Johnson v. MFA Petroleum Company

Filing 41

ORDER denying 15 Plaintiff's motion to remand; granting 12 Defendant's motion to dismiss. Signed on 2/15/12 by District Judge Greg Kays. (Francis, Alexandra)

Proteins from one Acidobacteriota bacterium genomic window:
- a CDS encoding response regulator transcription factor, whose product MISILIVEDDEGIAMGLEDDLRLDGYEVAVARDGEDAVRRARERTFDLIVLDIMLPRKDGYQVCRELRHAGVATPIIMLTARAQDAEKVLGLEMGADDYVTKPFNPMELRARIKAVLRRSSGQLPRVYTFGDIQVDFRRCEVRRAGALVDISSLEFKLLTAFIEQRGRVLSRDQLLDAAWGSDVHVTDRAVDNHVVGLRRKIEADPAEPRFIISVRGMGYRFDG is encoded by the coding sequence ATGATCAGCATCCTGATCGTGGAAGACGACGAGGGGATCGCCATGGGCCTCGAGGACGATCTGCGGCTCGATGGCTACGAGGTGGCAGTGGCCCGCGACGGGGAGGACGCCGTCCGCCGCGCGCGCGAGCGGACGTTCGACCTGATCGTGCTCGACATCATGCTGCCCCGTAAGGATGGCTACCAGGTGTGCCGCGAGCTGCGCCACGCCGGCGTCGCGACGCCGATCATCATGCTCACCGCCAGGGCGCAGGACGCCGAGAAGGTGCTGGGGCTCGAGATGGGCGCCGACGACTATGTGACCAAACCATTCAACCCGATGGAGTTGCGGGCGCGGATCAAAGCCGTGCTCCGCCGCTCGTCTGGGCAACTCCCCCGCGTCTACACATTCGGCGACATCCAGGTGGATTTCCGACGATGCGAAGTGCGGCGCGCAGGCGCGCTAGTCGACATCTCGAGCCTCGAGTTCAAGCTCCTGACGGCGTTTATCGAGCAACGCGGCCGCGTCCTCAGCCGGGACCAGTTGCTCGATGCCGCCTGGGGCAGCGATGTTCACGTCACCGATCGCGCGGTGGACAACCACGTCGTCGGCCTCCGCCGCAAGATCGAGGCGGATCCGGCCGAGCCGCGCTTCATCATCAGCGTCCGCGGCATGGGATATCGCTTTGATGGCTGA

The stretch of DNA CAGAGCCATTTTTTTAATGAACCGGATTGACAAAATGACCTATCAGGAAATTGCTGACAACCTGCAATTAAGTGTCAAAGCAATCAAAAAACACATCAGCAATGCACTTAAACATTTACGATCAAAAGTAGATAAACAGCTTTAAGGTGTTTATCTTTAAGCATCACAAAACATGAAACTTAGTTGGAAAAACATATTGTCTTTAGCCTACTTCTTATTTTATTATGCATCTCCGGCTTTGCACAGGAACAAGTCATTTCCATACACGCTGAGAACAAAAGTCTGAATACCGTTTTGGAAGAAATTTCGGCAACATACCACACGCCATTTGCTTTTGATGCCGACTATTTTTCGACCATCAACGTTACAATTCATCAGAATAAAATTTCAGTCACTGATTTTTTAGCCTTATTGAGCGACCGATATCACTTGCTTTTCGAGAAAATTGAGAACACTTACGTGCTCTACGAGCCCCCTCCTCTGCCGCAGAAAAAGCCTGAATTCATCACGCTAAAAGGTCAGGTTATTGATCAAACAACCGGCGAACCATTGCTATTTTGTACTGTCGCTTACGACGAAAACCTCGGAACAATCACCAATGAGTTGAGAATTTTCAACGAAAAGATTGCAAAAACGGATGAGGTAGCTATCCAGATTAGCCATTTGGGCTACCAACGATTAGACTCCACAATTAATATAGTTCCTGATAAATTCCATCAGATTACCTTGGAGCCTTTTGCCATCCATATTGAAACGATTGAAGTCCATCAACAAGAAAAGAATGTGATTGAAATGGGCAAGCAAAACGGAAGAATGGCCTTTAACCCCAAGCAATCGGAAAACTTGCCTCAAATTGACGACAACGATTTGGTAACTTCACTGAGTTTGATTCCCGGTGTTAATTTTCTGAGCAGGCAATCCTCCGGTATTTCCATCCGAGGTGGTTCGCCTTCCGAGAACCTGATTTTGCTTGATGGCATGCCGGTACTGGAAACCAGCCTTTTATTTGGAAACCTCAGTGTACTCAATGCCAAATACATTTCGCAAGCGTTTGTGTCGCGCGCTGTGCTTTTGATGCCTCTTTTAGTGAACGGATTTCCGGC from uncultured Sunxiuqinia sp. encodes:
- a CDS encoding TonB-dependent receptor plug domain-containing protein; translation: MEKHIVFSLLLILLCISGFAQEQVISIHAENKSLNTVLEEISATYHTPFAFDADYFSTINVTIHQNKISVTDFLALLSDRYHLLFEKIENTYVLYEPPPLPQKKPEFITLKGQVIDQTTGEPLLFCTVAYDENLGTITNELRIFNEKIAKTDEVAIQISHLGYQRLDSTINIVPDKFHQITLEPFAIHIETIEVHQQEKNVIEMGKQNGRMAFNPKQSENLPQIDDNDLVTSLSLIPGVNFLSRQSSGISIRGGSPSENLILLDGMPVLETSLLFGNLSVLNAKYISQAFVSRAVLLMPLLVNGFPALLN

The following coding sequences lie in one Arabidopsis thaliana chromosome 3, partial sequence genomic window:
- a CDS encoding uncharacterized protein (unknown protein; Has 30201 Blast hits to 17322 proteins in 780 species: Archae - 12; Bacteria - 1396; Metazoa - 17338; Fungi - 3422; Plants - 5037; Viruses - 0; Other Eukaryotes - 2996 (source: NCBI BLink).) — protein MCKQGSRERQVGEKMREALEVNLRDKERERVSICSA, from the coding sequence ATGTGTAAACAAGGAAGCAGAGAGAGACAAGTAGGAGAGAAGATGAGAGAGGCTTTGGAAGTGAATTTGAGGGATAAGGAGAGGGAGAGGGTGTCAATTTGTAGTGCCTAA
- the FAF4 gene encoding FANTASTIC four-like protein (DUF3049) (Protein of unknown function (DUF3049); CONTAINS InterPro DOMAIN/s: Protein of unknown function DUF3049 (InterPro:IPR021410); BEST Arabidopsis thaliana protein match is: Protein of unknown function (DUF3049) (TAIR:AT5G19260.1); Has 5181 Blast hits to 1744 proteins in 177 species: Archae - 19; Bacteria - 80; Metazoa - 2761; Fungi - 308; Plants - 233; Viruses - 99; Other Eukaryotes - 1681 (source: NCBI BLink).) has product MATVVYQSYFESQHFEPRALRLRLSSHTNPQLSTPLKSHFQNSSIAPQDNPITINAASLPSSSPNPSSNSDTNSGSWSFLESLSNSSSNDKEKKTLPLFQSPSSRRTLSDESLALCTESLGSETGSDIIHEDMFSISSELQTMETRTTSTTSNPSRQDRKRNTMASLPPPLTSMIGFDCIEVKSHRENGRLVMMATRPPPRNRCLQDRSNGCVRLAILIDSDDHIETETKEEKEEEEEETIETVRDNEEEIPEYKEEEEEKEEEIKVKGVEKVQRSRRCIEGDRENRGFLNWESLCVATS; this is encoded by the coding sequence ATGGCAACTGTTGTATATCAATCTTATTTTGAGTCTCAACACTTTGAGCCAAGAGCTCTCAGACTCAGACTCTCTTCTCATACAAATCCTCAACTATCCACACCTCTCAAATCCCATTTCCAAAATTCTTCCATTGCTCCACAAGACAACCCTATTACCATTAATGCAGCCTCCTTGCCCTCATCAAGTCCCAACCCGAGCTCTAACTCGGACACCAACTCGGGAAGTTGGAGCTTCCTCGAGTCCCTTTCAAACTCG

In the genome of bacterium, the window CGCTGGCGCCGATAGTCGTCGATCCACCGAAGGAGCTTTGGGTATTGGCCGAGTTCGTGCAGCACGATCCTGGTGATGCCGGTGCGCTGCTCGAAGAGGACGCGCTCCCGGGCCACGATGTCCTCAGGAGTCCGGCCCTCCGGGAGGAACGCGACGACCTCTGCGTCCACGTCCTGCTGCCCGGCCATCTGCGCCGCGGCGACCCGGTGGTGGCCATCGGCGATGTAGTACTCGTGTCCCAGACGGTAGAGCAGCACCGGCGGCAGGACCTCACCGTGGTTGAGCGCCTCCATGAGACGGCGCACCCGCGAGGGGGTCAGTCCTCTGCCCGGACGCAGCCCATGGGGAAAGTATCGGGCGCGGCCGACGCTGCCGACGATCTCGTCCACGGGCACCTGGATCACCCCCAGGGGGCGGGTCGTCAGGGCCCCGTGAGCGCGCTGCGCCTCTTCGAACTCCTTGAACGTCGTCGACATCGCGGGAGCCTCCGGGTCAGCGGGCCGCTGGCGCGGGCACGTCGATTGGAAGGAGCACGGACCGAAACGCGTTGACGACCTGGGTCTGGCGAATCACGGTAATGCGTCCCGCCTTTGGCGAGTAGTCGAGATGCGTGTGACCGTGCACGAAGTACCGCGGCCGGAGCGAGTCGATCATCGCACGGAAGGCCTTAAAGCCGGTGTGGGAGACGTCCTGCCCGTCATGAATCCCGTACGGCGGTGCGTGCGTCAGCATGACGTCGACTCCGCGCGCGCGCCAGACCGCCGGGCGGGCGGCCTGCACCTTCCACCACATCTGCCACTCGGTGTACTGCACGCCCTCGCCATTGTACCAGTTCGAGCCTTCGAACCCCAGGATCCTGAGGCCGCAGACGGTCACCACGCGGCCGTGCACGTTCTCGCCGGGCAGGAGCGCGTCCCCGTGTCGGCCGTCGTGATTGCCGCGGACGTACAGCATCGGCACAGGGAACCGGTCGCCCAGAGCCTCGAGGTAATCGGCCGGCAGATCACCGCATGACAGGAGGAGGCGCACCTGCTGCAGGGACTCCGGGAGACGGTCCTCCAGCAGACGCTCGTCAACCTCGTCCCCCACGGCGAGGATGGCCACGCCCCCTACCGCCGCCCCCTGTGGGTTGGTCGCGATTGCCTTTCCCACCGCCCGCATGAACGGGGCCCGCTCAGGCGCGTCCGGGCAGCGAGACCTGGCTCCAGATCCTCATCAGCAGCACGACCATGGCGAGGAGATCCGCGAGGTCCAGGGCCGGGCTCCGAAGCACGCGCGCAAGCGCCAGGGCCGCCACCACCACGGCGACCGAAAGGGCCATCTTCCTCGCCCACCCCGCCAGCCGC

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UNITED STATES DISTRICT COURT FOR THE WESTERN DISTRICT OF MISSOURI WESTERN DIVISION JOYCE JOHNSON, et al., On Behalf of Herself and All Others Similarly Situated, v. MFA PETROLEUM CO., et al., Defendants. ) ) ) ) ) ) ) ) ) ) Case No. 11-0981-CV-W-DGK ORDER DENYING PLAINTIFF’S MOTION TO REMAND AND DISMISSING CASE This case is a class action brought by Plaintiff Joyce Johnson, on behalf of herself and all others similarly situated, against Defendant MFA Petroleum Company (“MFA”), Casey’s General Stores, Inc. (“Casey’s”), and QuikTrip Corporation (“QuikTrip”). Pending before the Court are the following motions: Plaintiff’s “Motion for Remand” (Doc. 15), Defendants’ “Suggestions in Opposition to Plaintiff’s Motion to Remand” (Doc. 29), Plaintiff’s “Reply Suggestions in Support of Motion for Remand” (Doc. 36); Defendants’ “Motion to Dismiss” (Doc. 12), Plaintiff’s “Suggestions in Opposition to Defendants’ Motion to Dismiss” (Doc. 32), Defendants’ “Reply in Support of Motion to Dismiss” (Doc. 37); Defendant QuikTrip’s “Motion to Sever and Suggestions in Support” (Doc. 30), Defendant Casey’s “Joinder in QuikTrip Corporation’s Motion to Sever and Suggestions in Support” (Doc. 31), Plaintiff’s “Suggestions in Opposition to Defendant QuikTrip’s Motion to Sever Claims” (Doc. 35), and Defendants Casey’s and QuikTrip’s “Reply Suggestions in Support of Motion to Sever” (Doc. 38). For the following reasons, Plaintiff’s “Motion to Remand” (Doc. 15) is denied and Defendant’s “Motion to Dismiss” (Doc. 12) is GRANTED. Background On August 22, 2011, Plaintiff Joyce Johnson, a citizen of the state of Missouri, filed a Petition for Damages in the Circuit Court of Jackson County, Missouri against Defendants MFA Petroleum Company, Casey’s General Stores, Inc., and QuikTrip Corporation. In the Petition, Plaintiff, on behalf of herself and a putative class of Missouri consumers, alleged that each Defendant owns and operates retail gas stations in Missouri that sell and dispense gasoline through “single hose blender pumps” which distribute multiple grades of gasoline (e.g., unleaded, unleaded plus, premium unleaded) through a single hose. Because these pumps dispense different grades through one hose, Plaintiff argues that each time a purchaser pumps gas there is a residual amount of gasoline remaining in the hose from the previous purchaser. Accordingly, if an individual purchases a grade of gasoline higher than the previous purchaser, she actually receives a quantity of the lower grade gasoline as well. Plaintiff’s complaint seeks money damages and injunctive relief relating to transactions involving Defendants’ single-hose blender gasoline pumps. Plaintiff seeks remand of this case to the Circuit Court of Jackson County, Missouri, arguing that this Court does not have jurisdiction to hear the case under either its diversity jurisdiction or its federal question jurisdiction. Defendants argue that this Court has federal question jurisdiction and argues that the case should be dismissed because Plaintiff’s claim is expressly preempted by both Missouri law and federal law. In the alternative, Defendants argue that they are entitled to a safe harbor from liability because at all relevant times they have complied with State of Missouri requirements for gas pumping and pricing. 2 Standard A. Federal Jurisdiction An action may be removed by the defendant where the case falls within the original jurisdiction of the district courts. 28 U.S.C. § 1441(a). If the case is not within the original subject matter jurisdiction of the district court, the court must remand the case to the state court from which it was removed. 28 U.S.C. § 1447(c). The burden of establishing federal jurisdiction is on the party seeking removal. In re Bus. Men’s Assurance Co. of Am., 992 F.2d 181, 183 (8th Cir. 1993). All doubts are resolved in favor of remand. Transit Cas. Co. v. Certain Underwriters at Lloyd’s of London, 119 F.3d 619, 625 (8th Cir. 1997). Federal question jurisdiction exists when the “action arise[s] under the Constitution, laws or treaties of the United States.” 28 U.S.C. § 1331. Under the “well-pleaded complaint rule,” courts will examine the face of the complaint to determine whether any claim arises under federal law. Caterpillar, Inc. v. Williams, 482 U.S. 386, 392 (1987). Where a plaintiff asserts only state law claims, federal courts do not have jurisdiction unless determination of a substantial and disputed question of federal law is necessary. Franchise Tax Bd. v. Construction Laborers Vacation Trust, 463 U.S. 1, 27-28 (1983); McNeill v. Franke, 171 F.3d 561, 564 (8th Cir. 1999). “Defendants are not permitted to inject a federal question into an otherwise state-law claim and thereby transform the action into one arising under federal law.” Central Iowa Power Co-op v. Midwest Transmission Sys. Operator, Inc., 561 F.3d 904, 912 (8th Cir. 2009) (internal citations omitted). B. Preemption “The complete preemption doctrine holds that when Congress intends the preemptive force of a statute to be so extraordinary that it completely preempts an area of state law, any 3 claim purportedly based on that pre-empted state law is considered, from its inception, a federal claim, and therefore arises under federal law.” Strong v. Telectronics Pacing Sys. Inc., 78 F.3d 256 (6th Cir. 1996), quoting Caterpillar, 482 U.S. at 393 (internal citations omitted). Thus, “if a federal cause of action completely pre-empts a state cause of action any complaint that comes within the scope of the federal cause of action necessarily ‘arises under’ federal law.” Franchise Tax Board, 463 U.S. at 24. Discussion A. The Petroleum Marketing Practices Act preempts Plaintiff’s claims. Defendants’ first ground for removal is federal question jurisdiction. 28 U.S.C. § 1331. Defendant argues that Plaintiff’s Missouri Merchandising Practices Act (“MMPA”) claim is preempted by the Petroleum Marketing Practices Act (“PMPA”), therefore, giving rise to federal question jurisdiction in this Court. Plaintiff, on the other hand, argues that jurisdiction is improper in this Court because she did not assert any federal claims in her Petition for damages. Rather, Plaintiff maintains that she has properly brought this case pursuant to the MMPA, and that the Court should “reject the Defendants’ attempt to redefine the Plaintiff’s MMPA claim in order to create federal question jurisdiction.” The federal Petroleum Marketing Practices Act regulates the testing and disclosure of motor fuel octane. See 15 U.S.C. §§ 2821-2824. The PMPA is divided into three subchapters. Subchapter I addresses the petroleum franchise relationship. Subchapter II addresses the testing, certification, labeling, and disclosure of a gasoline’s octane rating. Subchapter III addresses the subsidization of motor fuel marketing. Subchapter II is the relevant section of the PMPA for purposes of Plaintiff’s claim in this case. 4 The PMPA requires the Federal Trade Commission (“FTC”) to adopt rules to regulate octane disclosures. See 16 C.F.R. § 306.1 et seq. Pursuant to this delegation, the FTC has implemented a regulation requiring retailers to “post the automotive fuel rating of all automotive fuel [they] sell to consumers.”1 16 C.F.R. § 306.10(a). This rule also contains detailed requirements for labeling or marketing a gasoline’s octane or fuel rating, dictating the color, dimensions, and font for all labels. 16 C.F.R. § 306.12. In addition, the regulation provides that “[n]o marks or information other than that called for by this rule may appear on the labels.” 16 C.F.R. § 306.12. The regulations apply to single-hose blender pumps, like the pumps at issue in this litigation. 16. C.F.R. § 206.10. The PMPA also contains preemption provisions, preempting different or additional state requirements that are not “the same as” federal requirements. 15 U.S.C. § 2824(a). For example, Subchapter I of the PMPA contains a preemption provision stating that: To the extent that any provision of this subchapter applies to the termination (or the furnishing of notification with respect thereto) of any franchise, or to the nonrenewal (or the furnishing of notification with respect thereto) of any franchise relationship, no State or any political subdivision thereof may adopt, enforce, or continue in effect any provision of any law or regulation (including any remedy or penalty applicable to any violation thereof) with respect to termination (or the furnishing of notification with respect thereto) of any such franchise or to the nonrenewal (or the furnishing of notification with respect thereto) of any such franchise relationship unless such provision of such law or regulation is the same as the applicable provision of this subchapter. 15 U.S.C. § 2806(a)(1). The preemptory language of Subchapter II is broader, providing that: To the extent that any provision of this subchapter applies to any action or omission, no State or any political subdivision thereof may adopt or continue in effect, except as provided in subsection (b) of this section, 1 For gasoline, automotive fuel rating, as defined by 15 U.S.C. § 306.0(j), is the gasoline’s octane rating. Octane rating is defined as “the rating of the anti-knock characteristics of a grade or type of gasoline as determined by dividing by 2 the sum of the research octane number plus the motor octane number.” 5 any provision of law or regulation with respect to such act or omission, unless such provision of such law or regulation is the same as the applicable provision of this subchapter. 15 U.S.C. § 2824 (emphasis added). No court has considered whether § 2824 completely preempts state law claims. Some courts, however, have held that § 2806 completely preempts state law claims and supports removal jurisdiction. See C.A.L.L. Group, Inc. v. Exxon Mobil Corp., No. 08-CV-391-PB, 2009 WL 2513604 (D.N.H. Aug. 14, 2009); Mehdi-Kashi v. Exxon Mobil Corp., No. Civ.A. H–01– 719, 2002 WL 32052603 (S.D. Tex. Jan. 7, 2002). Accordingly, Plaintiff argues her MMPA claim is not preempted because the PMPA only has complete preemption when dealing with legal claims involving franchise agreements under Subchapter I. As is clear from the statute, however, the preemption language in Subchapter I is more limited, applying only to the termination or nonrenewal of a franchise, whereas the preemption language in Subchapter II is broad, applying to any act or omission governed by that subchapter. Thus, while no court has expressly considered the issue, common sense dictates that if § 2806 provides for complete preemption, the broader § 2824 would as well. Additionally, although the Eighth Circuit has not specifically addressed the issue of § 2824 preemption, it has recognized the broad preemptive effect of the language used in § 2806. Cont’l Enters., Inc. v. Am. Oil Co., 808 F.2d 24 (8th Cir. 1986). The 9th Circuit’s decision in Alvarez v. Chevron Corp. is the only federal circuit decision interpreting the preemptive effect of Subchapter II of the PMPA. 656 F.3d 925 (9th Cir. 2011). In that case, plaintiffs brought a putative class action “alleging that [d]efendants fail[ed] to deliver 100 percent of the fuel at the octane rating advertised when [p]laintiffs purchase[d] fuel at a higher octane rating than the previous customer at a single-nozzle pump.” Alvarez v. 6 Chevron Corp., No CV 09-3343-GHK, 2009 WL 5552497, at *1 (C.D. Cal. Sept. 30, 2009). As such, premium grade purchasers argued that they were overcharged when the prior customer had purchased mid-range or regular grade fuel and sought monetary damages in addition to the development of a more accurate dispenser and pricing technology. The Alvarez plaintiffs based their case on a variety of state common law claims in addition to statutory claims under the California Consumer Legal Remedies Act, the California Unfair Competition Law, and the California False Advertising Law. Id. at *2. Plaintiffs argued that they were not requesting any modification of the octane rating labels but rather sought “additional disclosure on a separate label . . . inform[ing] consumers of the ‘residual fuel’ issue.” Id., at *4. The district court dismissed plaintiffs’ claim under California’s False Advertising Law holding that it was preempted by the PMPA: “As the PMPA and Posting Rule make clear that they constitute the exclusive regime for the certification and posting of octane labels, we cannot require Defendants to disclose more information than is expressly required by these provisions.” Id. The Ninth Circuit affirmed, noting that the PMPA contains a “broad preemption against state and local laws and regulations addressing any acts or omissions covered by the PMPA.” Alvarez, 656 F.3d at 934. In its decision, the court explained: Plaintiffs’ intended disclosure remedy is designed to warn customers at the point of sale that the grade of fuel they purchase may or may not actually be delivered, regardless of its posted fuel grade. This notice would have the effect of challenging the accuracy and undermining the uniformity of federal octane labeling regulations promulgated by the FTC. Id. at 935. The court further noted that “[t]o the extent Plaintiffs’ other statutory claims seek relief that would require a corrective disclosure at the point of sale, we conclude that they are also preempted by federal law.” Id. at 935, n.11. 7 Plaintiff argues that this case is distinguishable from Alvarez and that the PMPA does not preempt her claims here because she “neither challenges the Defendants’ existing signage regarding octane ratings nor requests any corrective signage be posted regarding said ratings” (Doc. 16). Plaintiff also argues that case law supports preemption only regarding inaccurate signage with regard to minimum octane ratings. Because Plaintiff’s claim surrounds the “grade/brand” of gasoline unrelated to octane, and because Plaintiff does not mention the word “octane” anywhere in her Complaint, Plaintiff argues that PMPA preemption does not apply. As a conceptual matter, the Court finds that Plaintiff’s purported distinction between a gasoline’s “grade” and its octane rating is a red herring. Although Plaintiff categorizes her claims as alleging misrepresentations of the quantity of gasoline of a certain “grade/brand” (regular, mid-grade, and premium), the Court fails to see how this label is conceptually different from octane levels. Furthermore, courts often find that a gasoline’s “grade” is synonymous with its octane rating. See, e.g., Barnsdall Refineries v. Birnamwood Oil Co., 81 F.3d 569, 570 (7th Cir. 1936) (discussing various grades of gasoline by reference to their octane ratings); Shell Petroleum Corp. v. Victor Gasoline Co., 84 F.2d 676 (10th Cir. 1936) (noting how different gasoline grades are delineated according to octane levels); Texaco, Inc. v. Ingram Barge Co.,423 F. Supp. 676 (E.D. Mo. 1976) (referencing grades in terms of octane levels). Accordingly, Plaintiff’s word choice is not conclusive on the issue of whether the PMPA preempts Plaintiff’s claims. In addition, Plaintiff’s Complaint here seeks similar relief to the Alvarez plaintiffs. In her complaint, for example, Plaintiff seeks monetary relief and “injunctive relief, including an Order suspending all misrepresentations by all Defendants regarding the brand and quantity of the higher grade gasoline.” (Doc. 1, Exhibit A). Elsewhere in the Complaint, Plaintiff notes that 8 “Defendants act, use, or employ deceptive, fraudulent, false pretense, false promise, misrepresentation, unfair practice, or conceal, suppress, or omit material facts in connection with the sale and marketing of their higher grades of gasoline with respect to Secondary Consumers in violation of the Missouri Merchandising Practices Act” (Doc. 1, Exhibit A). Plaintiff also argues that Defendants fail to warn customers “that they are receiving a certain amount of lower grade gasoline although they are paying for that gasoline at a higher grade rate.” Id. Plaintiff goes on to state that “Defendants further deceived Secondary Customers with false and misleading advertising regarding the quantity and brand of higher grades of gasoline when purchased immediately following purchasers of a lower grade of gasoline at their ‘single hose blender pumps.’” Id. Finally, Plaintiff maintains that “[t]hrough advertising and selling at the point of sale, the Defendants have perpetrated the practice of inaccurately representing the brand and quantity of higher grade gasoline being purchased by Secondary Consumers.” Id. Accordingly, the Court fails to understand how Plaintiff’s claim here is distinct from plaintiffs’ claim in Alvarez. Although Plaintiff argues that she is not alleging that Defendants have “false advertisements or make false representations of their octane ratings,” she clearly seeks relief to correct such false and misleading representations. Therefore, her assertions and her request for relief are inconsistent. Plaintiff’s final argument tries to recharacterize her claim as an attack on the trademarks or trade names of Defendants’ fuel, bringing it within the exception provided by 15 U.S.C. § 2282(g)(1), (2) for the representation of fuel characteristics other than automotive fuel ratings. However, as the Court in Alvarez correctly noted, “neither of these exemptions applies to the disclosure requirements Plaintiffs ask us to impose.” Alvarez, 2009 WL 5552497, at *5. Plaintiff offers no support for her argument that the representations at issue in this case are the 9 “identification of automotive fuel at the point of sale (or elsewhere) by the trademark, trade name, or other identifying symbol or mark” and the Court can find no other evidence that the alleged brand/grade misrepresentations refer to anything other than octane or automotive fuel ratings. 15 U.S.C. § 2282(g)(2). Accordingly, because, like the plaintiffs in Alvarez, Plaintiff’s requested injunctive relief would “have the effect of challenging the accuracy and undermining the uniformity of federal octane labeling regulations,” the Court finds that the PMPA preempts Plaintiff’s claim. Alvarez, 2011 WL 3850660, at *7. B. The Court declines to determine whether it has jurisdiction under the Class Action Fairness Act. Plaintiff also argues that the Court decline jurisdiction under the Class Action Fairness Act (“CAFA”) because Plaintiff meets the local controversy exception. Because the Court finds that it has federal question jurisdiction over the case based on the PMPA, the Court declines to reach this issue. C. The Court must dismiss Plaintiff’s claim. Defendant seeks dismissal of Plaintiff’s case arguing that is preempted by both Missouri law and federal law or that in the alternative, Defendants should be afforded a safe harbor from liability because the conduct Plaintiff challenges is mandated by the State of Missouri. The Court has already held that Plaintiff’s claim is preempted by the federal PMPA, thus the case must be dismissed. Conclusion Subchapter II of the PMPA occupies the field of testing, certifying, labeling, and displaying the octane rating of gasoline. Because Plaintiff’s claim seeks modification of the 10 labeling and display of octane ratings of gasoline, the Court finds that the PMPA preempts Plaintiff’s claim. Plaintiff’s Motion to Remand (Doc. 15) is DENIED and Defendant’s Motion to Dismiss (Doc. 12) is GRANTED. The case is dismissed without prejudice. IT IS SO ORDERED. Date: February 15, 2012 /s/ Greg Kays______________________ GREG KAYS, JUDGE UNITED STATES DISTRICT COURT 11